By Cathal Curran The shocking mistreatment of meat factory workers and the inhospitable conditions under which they live and work has once again been highlighted, this time in a recent Guardian expose. This is an industry worth €4 billion and one built on the super-exploitation of its workforce These workers are paid just a little over the minimum wage, and ...Read More »
News & Analysis
By Leah Whelan The housing crisis is not unique to...
By Keely Mullen, Socialist Alternative (our sister...
By Michael O’Brien The official publication today ...
By Harper Cleves On Wednesday, 13 October 25-year-...
By Michael O’Brien, former Dublin City Councillor ...
By Valerie O’Leary The recent broadcasting of RTE’s “Women of Honour” programme on sexual harassment, bullying and sexist practices in the Irish Defence Forces is yet another example of the systemic toxic and misogynistic attitudes that exist in the military. Over the past few years, the rise of the global feminist movement, out of which came the #MeToo movement has ...Read More »
Reviewed by Caitriona Ní Chatháin In her book The Care Crisis: What Caused It and How Can We End It, Emma Dowling explores the multifaceted world of care, and its degradation under decades of neoliberalism, and capitalism today. With a special focus on the situation in Britain, Dowling examines not only what we mean by ‘care’ and ‘care work’ but ...Read More »
As both ground and cabin crews at Aer Lingus vote against management austerity packages, Ruth Coppinger spoke to Aer Lingus workers about what workers have been going through at the airline. “I have young cabin crew colleagues regularly attending soup kitchens for meals and getting help from St Vincent de Paul. My own brother bought my son’s school books this year. ...Read More »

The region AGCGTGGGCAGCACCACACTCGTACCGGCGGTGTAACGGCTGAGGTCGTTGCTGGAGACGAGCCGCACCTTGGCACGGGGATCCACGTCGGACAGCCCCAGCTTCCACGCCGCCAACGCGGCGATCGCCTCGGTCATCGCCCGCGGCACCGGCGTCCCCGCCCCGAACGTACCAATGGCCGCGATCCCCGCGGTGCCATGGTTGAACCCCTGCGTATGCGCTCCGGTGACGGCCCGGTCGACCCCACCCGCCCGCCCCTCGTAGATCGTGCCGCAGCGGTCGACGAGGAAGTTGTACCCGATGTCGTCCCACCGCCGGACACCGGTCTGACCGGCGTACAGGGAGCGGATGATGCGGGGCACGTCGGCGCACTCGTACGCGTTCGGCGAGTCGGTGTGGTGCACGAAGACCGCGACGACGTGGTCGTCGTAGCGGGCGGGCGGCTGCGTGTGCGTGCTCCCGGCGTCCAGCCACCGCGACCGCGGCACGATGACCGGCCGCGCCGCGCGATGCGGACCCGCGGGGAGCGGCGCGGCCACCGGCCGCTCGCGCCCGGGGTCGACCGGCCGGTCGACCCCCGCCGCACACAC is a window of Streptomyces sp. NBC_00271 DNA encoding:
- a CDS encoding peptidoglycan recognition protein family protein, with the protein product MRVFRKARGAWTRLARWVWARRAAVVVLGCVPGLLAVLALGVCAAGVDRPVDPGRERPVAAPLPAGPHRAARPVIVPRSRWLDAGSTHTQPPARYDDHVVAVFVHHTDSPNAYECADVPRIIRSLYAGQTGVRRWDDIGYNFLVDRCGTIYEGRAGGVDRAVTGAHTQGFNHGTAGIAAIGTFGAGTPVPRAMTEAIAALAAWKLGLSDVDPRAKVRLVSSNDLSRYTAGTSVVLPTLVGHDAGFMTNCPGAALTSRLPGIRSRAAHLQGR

By Ollie Bell It is no secret that Ireland is currently facing a housing crisis, but according to the Union of Students in Ireland (USI), the student accommodation crisis is worse than ever. With long waiting lists and high rents, students are now exploring the options of living in B&Bs, hostels and hotels. If public transport is an option then ...Read More »
By Conor Burke The quality of drinking water in Ireland has long been a topic of contention. Hardly a year goes by in which some incident of contamination isn’t reported. The latest occurrence of failures in our water supply network happened in Waterford and Dublin, where over 900,000 people were exposed to dangerous contaminants — with 52 people in the ...Read More »
Reviewed by Harper Cleves Sally Rooney’s third novel, Beautiful World, Where Are You, was one of the most anticipated and hyped-up book releases in recent memory. For about two months in advance all of Dublin seemed to be waiting with bated breath for the 7 September release date advertised in every bookshop window — and a few fanatics could even ...Read More »
By Emma Ward This month sees the 40th anniversary of Lagan College, Northern Ireland’s first integrated school. Opening their doors in September 1981 they welcomed just 28 students, under police presence and armed guards, to a small Scout hall. Since then, their numbers have flourished to over 1,400 pupils and they are regularly oversubscribed. However, despite the success of the ...Read More »
By Kevin Henry Wildfire tells the story of two sisters, Lauren and Kelly, who grew up in a fictional Irish border town. The film starts with Kelly finally returning home after going missing and focuses on the bond between the sisters as they struggle with mental health problems resulting largely from their mother’s premature death. The sisters seek to discover ...Read More »
By James McCabe For so long we’ve been told that if we work hard enough, we can attain a comfortable standard of living or at the very least be able to afford the security of a roof over our head. Yet so many people are now in a situation where they can’t guarantee where they will be living from one ...Read More »